Auburn vs. Mississippi State: Bulldogs Must Hold off Tigers D-Line to Win

Barrett SalleeFeatured Columnist IVApril 12, 2017

September 1, 2012; Atlanta, GA, USA; Clemson Tigers quarterback Tajh Boyd (10) is sacked by Auburn Tigers defensive end Corey Lemonier (55) in the first half at the Georgia Dome. Mandatory Credit: Daniel Shirey-US PRESSWIRE
Daniel Shirey-US PRESSWIRE

Lost in the mix of the first SEC games for Texas A&M and Missouri is an SEC West matchup that will likely define the season for both participants.

The Auburn vs. Mississippi State game has gone down to the wire in each of the last two seasons, and the 2012 edition is huge for both teams.

For the Tigers, it's a chance to rebound from last week's tough loss to Clemson and get a leg up on the rest of the SEC West with a win in the division. The Tigers are still likely a year away, but a road win vs. a competitive Mississippi State team would signify that they are headed in the right direction.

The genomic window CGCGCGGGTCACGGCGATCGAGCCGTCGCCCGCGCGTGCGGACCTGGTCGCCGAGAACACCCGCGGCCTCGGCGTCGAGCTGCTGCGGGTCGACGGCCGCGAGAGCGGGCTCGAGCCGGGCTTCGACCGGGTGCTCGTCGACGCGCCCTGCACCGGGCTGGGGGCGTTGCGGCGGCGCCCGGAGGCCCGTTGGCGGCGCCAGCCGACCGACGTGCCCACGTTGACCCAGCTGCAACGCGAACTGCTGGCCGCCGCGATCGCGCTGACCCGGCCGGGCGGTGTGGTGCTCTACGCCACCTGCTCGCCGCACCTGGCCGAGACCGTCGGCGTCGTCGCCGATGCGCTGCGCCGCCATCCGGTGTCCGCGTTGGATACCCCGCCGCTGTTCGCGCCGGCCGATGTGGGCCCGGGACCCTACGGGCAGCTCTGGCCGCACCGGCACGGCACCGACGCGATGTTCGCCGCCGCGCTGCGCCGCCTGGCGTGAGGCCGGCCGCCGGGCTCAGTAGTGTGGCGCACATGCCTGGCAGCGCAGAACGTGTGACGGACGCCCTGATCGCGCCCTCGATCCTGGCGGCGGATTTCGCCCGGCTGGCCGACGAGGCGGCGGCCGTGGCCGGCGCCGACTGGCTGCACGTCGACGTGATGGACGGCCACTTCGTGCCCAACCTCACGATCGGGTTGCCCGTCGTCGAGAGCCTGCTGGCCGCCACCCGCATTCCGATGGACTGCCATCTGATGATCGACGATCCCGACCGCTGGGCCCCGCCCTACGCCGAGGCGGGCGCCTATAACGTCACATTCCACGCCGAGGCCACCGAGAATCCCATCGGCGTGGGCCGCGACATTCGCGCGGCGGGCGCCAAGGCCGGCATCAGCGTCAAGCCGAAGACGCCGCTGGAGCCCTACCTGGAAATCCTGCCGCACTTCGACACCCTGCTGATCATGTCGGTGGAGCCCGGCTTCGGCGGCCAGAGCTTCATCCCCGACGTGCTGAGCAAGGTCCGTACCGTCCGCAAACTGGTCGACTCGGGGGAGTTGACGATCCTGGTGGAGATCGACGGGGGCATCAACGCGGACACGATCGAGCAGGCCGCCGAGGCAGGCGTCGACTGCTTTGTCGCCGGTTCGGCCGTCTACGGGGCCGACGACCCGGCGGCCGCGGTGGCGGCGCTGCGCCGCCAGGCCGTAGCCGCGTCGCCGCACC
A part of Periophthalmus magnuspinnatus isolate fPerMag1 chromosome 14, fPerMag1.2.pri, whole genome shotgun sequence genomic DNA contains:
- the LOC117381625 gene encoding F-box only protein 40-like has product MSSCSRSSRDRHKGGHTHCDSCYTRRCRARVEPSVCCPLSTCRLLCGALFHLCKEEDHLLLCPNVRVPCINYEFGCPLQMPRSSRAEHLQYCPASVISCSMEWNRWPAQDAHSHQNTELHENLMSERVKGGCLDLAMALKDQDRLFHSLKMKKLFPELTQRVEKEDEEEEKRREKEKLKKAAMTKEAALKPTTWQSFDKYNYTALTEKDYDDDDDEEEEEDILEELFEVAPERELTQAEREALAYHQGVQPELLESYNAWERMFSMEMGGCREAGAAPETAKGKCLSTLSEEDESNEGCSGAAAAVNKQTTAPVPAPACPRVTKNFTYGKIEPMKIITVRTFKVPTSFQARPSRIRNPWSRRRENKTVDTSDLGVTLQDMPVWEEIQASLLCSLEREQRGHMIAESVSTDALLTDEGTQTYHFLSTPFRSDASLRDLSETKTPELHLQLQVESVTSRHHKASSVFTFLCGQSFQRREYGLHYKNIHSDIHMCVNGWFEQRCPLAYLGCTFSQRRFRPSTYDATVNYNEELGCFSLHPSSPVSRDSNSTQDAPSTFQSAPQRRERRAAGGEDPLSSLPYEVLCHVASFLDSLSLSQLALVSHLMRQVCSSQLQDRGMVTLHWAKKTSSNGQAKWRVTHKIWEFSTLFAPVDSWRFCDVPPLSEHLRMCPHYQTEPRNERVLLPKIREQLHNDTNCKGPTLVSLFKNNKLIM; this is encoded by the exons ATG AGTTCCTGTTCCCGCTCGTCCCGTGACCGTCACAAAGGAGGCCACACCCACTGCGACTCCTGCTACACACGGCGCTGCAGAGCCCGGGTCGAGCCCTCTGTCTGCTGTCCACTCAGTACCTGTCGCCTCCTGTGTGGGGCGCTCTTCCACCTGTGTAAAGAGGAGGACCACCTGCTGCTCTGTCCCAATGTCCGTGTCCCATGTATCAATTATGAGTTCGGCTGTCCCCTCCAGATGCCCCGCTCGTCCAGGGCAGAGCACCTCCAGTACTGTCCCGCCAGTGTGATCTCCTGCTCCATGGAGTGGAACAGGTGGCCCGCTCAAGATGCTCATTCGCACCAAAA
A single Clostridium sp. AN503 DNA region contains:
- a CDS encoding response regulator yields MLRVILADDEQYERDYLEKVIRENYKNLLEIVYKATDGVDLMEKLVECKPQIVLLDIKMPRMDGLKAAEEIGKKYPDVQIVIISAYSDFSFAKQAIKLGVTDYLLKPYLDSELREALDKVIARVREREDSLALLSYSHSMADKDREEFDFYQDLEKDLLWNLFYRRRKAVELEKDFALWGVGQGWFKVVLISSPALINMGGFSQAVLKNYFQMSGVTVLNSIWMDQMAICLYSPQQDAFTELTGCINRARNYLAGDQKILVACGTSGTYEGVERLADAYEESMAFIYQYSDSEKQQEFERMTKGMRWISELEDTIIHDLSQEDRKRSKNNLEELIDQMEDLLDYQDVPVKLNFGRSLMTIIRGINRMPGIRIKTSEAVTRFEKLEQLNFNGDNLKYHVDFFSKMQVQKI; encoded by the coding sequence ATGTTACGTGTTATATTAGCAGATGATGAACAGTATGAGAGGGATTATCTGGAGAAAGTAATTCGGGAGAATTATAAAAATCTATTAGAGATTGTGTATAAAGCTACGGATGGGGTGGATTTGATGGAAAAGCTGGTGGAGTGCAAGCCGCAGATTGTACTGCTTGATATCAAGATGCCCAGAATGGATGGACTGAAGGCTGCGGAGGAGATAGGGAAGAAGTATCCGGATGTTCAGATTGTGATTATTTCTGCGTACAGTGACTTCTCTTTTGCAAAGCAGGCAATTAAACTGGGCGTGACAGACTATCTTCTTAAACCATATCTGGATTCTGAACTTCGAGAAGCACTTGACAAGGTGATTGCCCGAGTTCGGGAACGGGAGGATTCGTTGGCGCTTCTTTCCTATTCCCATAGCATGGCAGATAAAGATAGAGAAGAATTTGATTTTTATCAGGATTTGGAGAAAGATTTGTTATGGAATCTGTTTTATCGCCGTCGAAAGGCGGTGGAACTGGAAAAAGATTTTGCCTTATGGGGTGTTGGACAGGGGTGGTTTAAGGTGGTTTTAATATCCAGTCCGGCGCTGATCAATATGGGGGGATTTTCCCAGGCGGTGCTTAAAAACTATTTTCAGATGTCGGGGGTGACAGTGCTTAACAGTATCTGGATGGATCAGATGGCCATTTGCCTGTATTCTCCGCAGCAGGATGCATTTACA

For the Bulldogs, this is the biggest game of Dan Mullen's career as a head coach. His teams are 3-12 in the SEC West as he enters his fourth season in Starkville, with all three of those wins coming over Ole Miss. Half of those losses were by 20 or more points.

Just how big is this game for Mullen? According to Brandon Marcello of the Jackson (Miss.) Clarion-Ledger, Mullen's wife Megan says it's bigger than the annual Egg Bowl rivalry with Ole Miss.

That's pretty big.

The key in this game will be Mississippi State's ability to limit the impact of Auburn's defensive ends.

Corey Lemonier and Dee Ford combined for 13 tackles and three sacks against Clemson and could have had even better statistical games had it not been for quarterback Tajh Boyd's ability to make plays with his feet.

On the other side, Mississippi State's offensive tackles are relatively inexperienced. Left tackle Blaine Clausell started four games last year and Charles Siddoway is a junior college transfer who will likely split time with sophomore Damien Robinson.

Mississippi State has some solid weapons at wide receiver with Arceto Clark, Chad Bumphis and Chris Smith. But their impact will be negated if the Auburn pass rush is able to harass quarterback Tyler Russell.

All of the focus on Auburn's defense this week has been on its inability to tackle or cover receivers vs. Clemson. But a healthy pass rush solves a lot of problems. Auburn's ability to pressure Russell is the most important factor in Saturday's game and will likely determine its final outcome.